Two other dynastic aspirants in the list also have a very high probability of being re-elected according to the magazine. Rama Pilot in Dausa, at 73 per cent though the fine print says it is son Sachin who will contest this time. We can only hope he will do better than his mother whose performance on development is as follows: minus 0.8 p.c. on electricity, 0.1 p.c. on water and 1.2 p.c. on roads. Mulayam Singh Yadav's son Akhilesh has a 76 per cent chance of winning from Kannauj in Uttar Pradesh and his performance is substantially better than either of the other two, 6.0 p.c. on electricity, 3.0 p.c. on water and 2.0 p.c. on roads. It's not enough to have dynastic pedigree: your family must also be in power to help you. Having a papa as chief minister perhaps helps Akhilesh deliver better than the others. Even when the others are prime ministerial aspirants. Amethi, nurtured so far by Sonia Gandhi, a newspaper story told us, couldn't be more dismal in terms of its economic and developmental record, with factories shutting down and no job opportunities in sight.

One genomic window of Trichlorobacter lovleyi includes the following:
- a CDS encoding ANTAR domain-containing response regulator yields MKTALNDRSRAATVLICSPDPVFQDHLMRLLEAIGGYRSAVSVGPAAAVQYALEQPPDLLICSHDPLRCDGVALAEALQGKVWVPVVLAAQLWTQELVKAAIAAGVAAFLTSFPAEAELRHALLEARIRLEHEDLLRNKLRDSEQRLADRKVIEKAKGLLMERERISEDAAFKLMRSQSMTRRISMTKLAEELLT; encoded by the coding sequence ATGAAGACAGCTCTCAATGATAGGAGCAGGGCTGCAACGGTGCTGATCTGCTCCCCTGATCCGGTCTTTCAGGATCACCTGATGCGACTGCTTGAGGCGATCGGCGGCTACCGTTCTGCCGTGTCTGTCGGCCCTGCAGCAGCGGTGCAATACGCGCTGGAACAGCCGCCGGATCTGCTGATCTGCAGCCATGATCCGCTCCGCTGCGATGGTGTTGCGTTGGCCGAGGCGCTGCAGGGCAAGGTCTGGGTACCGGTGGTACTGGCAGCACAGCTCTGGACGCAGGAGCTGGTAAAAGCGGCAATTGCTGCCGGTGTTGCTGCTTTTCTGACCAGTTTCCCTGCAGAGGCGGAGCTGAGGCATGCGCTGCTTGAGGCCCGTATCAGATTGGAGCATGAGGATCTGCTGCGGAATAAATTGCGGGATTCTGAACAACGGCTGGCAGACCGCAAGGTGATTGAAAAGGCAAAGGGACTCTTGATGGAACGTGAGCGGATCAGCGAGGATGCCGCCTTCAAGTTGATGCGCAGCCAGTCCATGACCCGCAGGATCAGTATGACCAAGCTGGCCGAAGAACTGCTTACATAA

North, South, East, West there was dynasty in evidence with over a hundred families competing for seats in 250 constituencies (a different statistic from the same India Today story), but collectively they did not receive the kind of television and news space that Rahul Gandhi alone hogged. Sandeep Dikshit being in Delhi and son of a chief minister got covered, as did Varun Gandhi campaigning for the Bharatiya Janata Party (BJP) and quoting from John Fitzgerald Kennedy. Vasundhara Raje, told us that she did not want to give son Dushyant a ticket, it was the party that wanted him inducted.